Guns & Patriots

This Week in American Military History

Sept. 18, 1947:  Happy Birthday, U.S. Air Force!  America’s air and space warfare service (and the descendent service of the U.S. Army Air Forces), the U.S. Air Force becomes an independent and equal arm of the American military.

Sept. 19, 1777:  Battle of Freeman’s Farm — the first engagement in the Battle of Saratoga (during the American Revolution) — opens between Continental forces under the command of Gen. Horatio Gates and British forces under Gen. John “Gentleman Johnny” Burgoyne. Brits carry the day, but suffer heavy losses. Continentals will ultimately win Saratoga.

Sept. 20, 1797: The Continental Navy frigate Constitution is launched in Boston harbor.

Today USS Constitution – known affectionately as “Old Ironsides” — is the “oldest ship in the American Navy,” and continues serving in the 21st century as a duly commissioned ship crewed by active-duty U.S. sailors and Naval officers in order to further public awareness of American Naval tradition.

Sept. 20, 1863: Confederate forces under the command of Gen. Braxton Bragg (yes, Fort Bragg, N.C. is named in his honor) prevail against Union forces under Maj. Gen. William, though Bragg’s casualties are far higher than those of Rosecrans.

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Confederate Gen. D. H. Hill will say: “It seems to me that the elan of the Southern soldier was never seen after Chickamauga; the brilliant dash which had distinguished him was gone forever. He fought stoutly to the last, but after Chickamauga, with the sullenness of despair, and without the enthusiasm of hope. That ‘barren victory’ sealed the fate of the Southern Confederacy.”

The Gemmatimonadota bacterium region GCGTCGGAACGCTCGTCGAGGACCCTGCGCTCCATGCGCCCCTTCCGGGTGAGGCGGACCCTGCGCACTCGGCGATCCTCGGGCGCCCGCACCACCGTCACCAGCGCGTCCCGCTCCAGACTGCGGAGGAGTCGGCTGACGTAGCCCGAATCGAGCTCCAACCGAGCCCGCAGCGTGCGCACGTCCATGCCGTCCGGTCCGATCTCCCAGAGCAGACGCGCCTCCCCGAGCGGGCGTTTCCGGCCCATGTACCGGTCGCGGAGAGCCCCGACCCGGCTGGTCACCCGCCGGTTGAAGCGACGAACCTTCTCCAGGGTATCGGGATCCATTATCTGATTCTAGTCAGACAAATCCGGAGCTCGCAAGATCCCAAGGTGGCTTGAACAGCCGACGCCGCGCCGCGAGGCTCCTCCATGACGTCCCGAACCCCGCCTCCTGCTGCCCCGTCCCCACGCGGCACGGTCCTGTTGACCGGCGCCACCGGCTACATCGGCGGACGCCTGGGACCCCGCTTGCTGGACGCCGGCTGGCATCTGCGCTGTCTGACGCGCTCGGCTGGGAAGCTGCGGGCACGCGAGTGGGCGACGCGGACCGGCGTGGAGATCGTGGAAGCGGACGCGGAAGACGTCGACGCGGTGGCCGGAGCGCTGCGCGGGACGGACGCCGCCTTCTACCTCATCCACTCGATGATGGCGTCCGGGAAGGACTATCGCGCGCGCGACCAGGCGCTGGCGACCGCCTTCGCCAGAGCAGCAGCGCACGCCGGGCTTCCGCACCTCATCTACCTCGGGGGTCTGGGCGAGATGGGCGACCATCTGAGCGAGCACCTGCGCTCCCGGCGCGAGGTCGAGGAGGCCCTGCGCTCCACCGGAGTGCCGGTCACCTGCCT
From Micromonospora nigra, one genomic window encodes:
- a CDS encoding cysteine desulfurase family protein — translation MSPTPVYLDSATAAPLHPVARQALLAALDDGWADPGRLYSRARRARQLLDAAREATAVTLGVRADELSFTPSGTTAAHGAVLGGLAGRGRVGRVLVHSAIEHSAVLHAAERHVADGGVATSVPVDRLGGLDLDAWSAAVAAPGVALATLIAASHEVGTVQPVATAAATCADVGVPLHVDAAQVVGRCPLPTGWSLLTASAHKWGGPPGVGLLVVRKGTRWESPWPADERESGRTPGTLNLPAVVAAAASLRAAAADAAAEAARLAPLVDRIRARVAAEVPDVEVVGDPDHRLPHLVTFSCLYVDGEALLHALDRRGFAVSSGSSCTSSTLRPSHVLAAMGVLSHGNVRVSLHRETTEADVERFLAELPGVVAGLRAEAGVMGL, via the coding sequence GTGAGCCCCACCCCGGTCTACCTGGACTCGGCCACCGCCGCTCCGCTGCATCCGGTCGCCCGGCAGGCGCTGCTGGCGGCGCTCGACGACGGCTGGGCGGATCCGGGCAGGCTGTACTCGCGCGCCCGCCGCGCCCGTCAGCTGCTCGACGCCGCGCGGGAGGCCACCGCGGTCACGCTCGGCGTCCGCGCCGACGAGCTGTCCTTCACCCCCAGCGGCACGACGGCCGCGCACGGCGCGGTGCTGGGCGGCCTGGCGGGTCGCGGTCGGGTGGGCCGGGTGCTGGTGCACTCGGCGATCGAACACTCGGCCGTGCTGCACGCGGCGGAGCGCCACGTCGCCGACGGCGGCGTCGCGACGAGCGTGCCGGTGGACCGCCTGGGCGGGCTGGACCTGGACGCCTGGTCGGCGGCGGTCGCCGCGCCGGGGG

Sept. 23, 1779: The famous battle of the North Sea opens between Continental Navy frigate Bonhomme Richard under the command of Capt. John Paul Jones, and Royal Navy frigate HMS Serapis.

During the height of the fighting, Serapis’ Captain Richard Pearson issues an appeal to Jones that the American ship surrender. Jones refuses.

According to the story, the British captain – aware that Bonhomme Richard is badly damaged and sinking – shouts across the water between the two dueling ships, inquiring as to whether or not Jones has lowered or struck his colors. Jones shouts back, “I have not yet begun to fight!”

It has since been widely reported that Jones reply was, “I may sink, but I’ll be damned if I strike!”

In fact, Bonhomme Richard does sink: But not before Pearson himself surrenders (believed to be “the first time in naval history that colors are surrendered to a sinking ship”), and Jones transfers his flag to his newly captured prize, Serapis.

John Paul Jones

Capt. John Paul Jones

Bonhomme Richard (the first of five American warships named after Benjamin Franklin’s pen name) is the former French frigate, Duc de Duras.

Jones is destined to become “the Father of the American Navy,” though – in some circles – it is argued that title belongs to Commodore John Barry.

Sept. 24, 1918:  U.S. Navy Ensign (future rear admiral) David S. Ingalls – on loan to the Royal Air Force and flying an RAF Sopwith Camel – shoots down enemy aircraft number five, becoming the first ace in U.S. Naval Aviation history, and the Navy’s only ace of World War I.

Sept. 24, 1960:  Forty-two years to the day after Ensign Ingalls scores his fifth kill, Naval Aviation history is again made with the launching of America’s first nuclear-powered aircraft carrier, USS Enterprise (the eighth of eight so-named American Navy ships since 1775).

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